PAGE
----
So, there I am, folded up like a pretzel in the back of a big SUV, speeding at 90 mph to a nondescript patch of dirt in east Georgia. At the wheel is state Rep. Tyrone Brooks. When you have a solon's plates, you don't worry about cops.
Brooks is talking as fast as he's driving. It's a story of horror, torture, murder and guilty men who have escaped justice.
I'll come back to that. First, I need to mention the man riding shotgun. He hardly speaks, but when he does, it's with the authority of someone who's overcome great tragedy. Ben Chaney's brother, James, was one of three Civil Rights workers kidnapped in June 1964 by terrorists every bit as evil as Osama bin Laden. Those loathsome people are called the Ku Klux Klan. They brutalized James Chaney, Mickey Schwerner and Andrew Goodman before shooting them and burying them under an earthen dam near Philadelphia, Miss.
Three months ago, the mastermind of the murders was finally tried and convicted -- after four decades of Mississippi officials turning a blind eye to the crime.
I met Ben Chaney during Edgar Ray Killen's trial. He's devoted his life to solving the many unsolved murders in the South that occurred during the Civil Rights era. "It's all that I do," he told me. "It's my life." Each summer, he brings young people South from his Harlem home. They register poor Southerners, mainly blacks, to vote. That's what Chaney's brother was doing when the Klan, in its perversion of Christianity and patriotism, murdered him and two other men in Philadelphia.
So, why this frantic rush from Brooks' Auburn Avenue office to the hamlet of Monroe on the eastern outer orbit of the Atlanta sprawl? "I had to see the bridge," Chaney said.
He's speaking of Moore's Ford Bridge, which on a hot July 1946 evening was the scene of the South's last mass public lynching. This being Georgia, no one was prosecuted.
"In 1968, [Civil Rights leader] Hosea Williams sent me to Monroe," Brooks recalled. "And I met Dan Young. He ran the funeral home here, and he told me, 'I got something for you to see.' He pulled out a folder. There were pictures of the bodies. I couldn't believe people could do things like that to other people."
By that time, Brooks was braking at the bridge, which spans the Apalachee River and connects Walton and Oconee counties. The old bridge is now gone, replaced by a concrete span about 50 feet from the original crossing. Although there is a historic marker about two miles from the bridge, nothing at the site memorializes the murders. Except a roughly scrawled "KKK" on a bridge piling.
Two young couples -- Roger and Dorothy Malcom, and George and Mae Murray Dorsey -- had been waylaid by the Klan on the bridge. "In those days," said Bobby Howard, a Monroe SCLC leader, "we had no rights. The white men would come by and take privileges with our women." Roger Malcom had suspected a white farmer of "taking privileges" and had stabbed the man. Malcom was released from jail, and another prominent white farmer offered him a ride. It was a set-up. The farmer also picked up the other three soon-to-be-victims.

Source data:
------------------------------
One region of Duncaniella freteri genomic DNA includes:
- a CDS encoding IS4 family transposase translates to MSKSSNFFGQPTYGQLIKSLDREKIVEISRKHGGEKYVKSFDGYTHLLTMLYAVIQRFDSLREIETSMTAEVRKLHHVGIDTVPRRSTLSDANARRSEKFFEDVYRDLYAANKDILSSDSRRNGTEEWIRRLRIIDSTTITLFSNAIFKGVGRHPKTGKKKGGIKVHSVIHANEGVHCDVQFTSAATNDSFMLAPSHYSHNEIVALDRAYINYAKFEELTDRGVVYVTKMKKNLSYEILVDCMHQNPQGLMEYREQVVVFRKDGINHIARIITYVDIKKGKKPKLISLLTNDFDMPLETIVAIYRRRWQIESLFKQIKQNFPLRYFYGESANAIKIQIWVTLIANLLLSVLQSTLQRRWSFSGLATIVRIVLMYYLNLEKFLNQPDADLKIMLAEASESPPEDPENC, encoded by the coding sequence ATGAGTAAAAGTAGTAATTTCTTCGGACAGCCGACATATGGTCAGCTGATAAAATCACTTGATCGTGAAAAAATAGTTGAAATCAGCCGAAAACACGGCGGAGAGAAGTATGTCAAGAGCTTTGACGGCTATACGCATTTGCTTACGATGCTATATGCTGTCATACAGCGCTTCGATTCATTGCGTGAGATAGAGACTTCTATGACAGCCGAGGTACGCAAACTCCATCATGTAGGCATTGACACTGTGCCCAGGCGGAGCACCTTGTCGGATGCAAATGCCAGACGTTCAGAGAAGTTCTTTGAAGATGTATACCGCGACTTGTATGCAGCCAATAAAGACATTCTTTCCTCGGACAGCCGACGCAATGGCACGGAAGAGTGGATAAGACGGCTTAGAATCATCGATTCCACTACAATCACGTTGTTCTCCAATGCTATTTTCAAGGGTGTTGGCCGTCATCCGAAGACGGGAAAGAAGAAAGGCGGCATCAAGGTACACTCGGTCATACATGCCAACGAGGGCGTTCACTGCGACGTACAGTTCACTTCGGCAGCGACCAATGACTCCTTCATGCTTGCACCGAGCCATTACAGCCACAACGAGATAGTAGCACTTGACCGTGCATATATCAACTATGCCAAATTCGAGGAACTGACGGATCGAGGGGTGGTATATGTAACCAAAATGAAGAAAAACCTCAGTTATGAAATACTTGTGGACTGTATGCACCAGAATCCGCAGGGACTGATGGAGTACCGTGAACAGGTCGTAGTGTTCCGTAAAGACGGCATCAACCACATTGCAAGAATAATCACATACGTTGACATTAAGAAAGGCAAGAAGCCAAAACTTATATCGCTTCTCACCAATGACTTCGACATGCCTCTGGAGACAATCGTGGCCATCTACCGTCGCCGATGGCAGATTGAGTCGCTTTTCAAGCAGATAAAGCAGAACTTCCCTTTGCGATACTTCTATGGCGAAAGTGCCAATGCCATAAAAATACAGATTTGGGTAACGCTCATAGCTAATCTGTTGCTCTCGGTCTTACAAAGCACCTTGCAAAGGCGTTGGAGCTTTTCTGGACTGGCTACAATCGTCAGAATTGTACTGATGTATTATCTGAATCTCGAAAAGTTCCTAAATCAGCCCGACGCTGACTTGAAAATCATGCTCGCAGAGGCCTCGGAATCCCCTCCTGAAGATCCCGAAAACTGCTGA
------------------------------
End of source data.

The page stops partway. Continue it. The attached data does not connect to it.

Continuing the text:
At the bridge, a noose was placed on Malcom's neck. The men struggled and were beaten beyond recognition. Dorothy Malcom called one of the Klansmen by name. That became the death sentence for the women. Both women had broken arms. There were so many bullet wounds, the bodies were unrecognizable -- except, Howard said, "by their lips."
The horror didn't end. Dorothy Malcom was seven months pregnant. "They cut that baby out of her stomach so people wouldn't know it was a white man's child," Howard said.
The story has been known for decades -- and not known. "The old people around here, they're afraid," said Jerry Ansley, Mae Dorsey's cousin. He pointed to the old roadbed. "That's where it happened. Everyone knows something happened here. But people were afraid to talk. I just heard the real story a year or so ago. It was real brutal,."
Fifty-nine years is a long time, but several of the Klan mob are still alive. Two live near the bridge. Brooks and other black leaders are pushing for indictments. Former Gov. Roy Barnes officially reopened the case. Several witnesses have named names. Yet, the local district attorney, Ken Wynne, claims he can't make a case.
"Like hell," Brooks said. "You look at the street signs in Monroe. The names are the families whose men committed this crime. These are the powerful people here. City hall, the chamber of commerce. That's why there have been no indictments."
Prosecutions have been successful in other Klan terrorism cases. It's the first step in race reconciliation. It's called justice. It needs to happen in Monroe, Ga.
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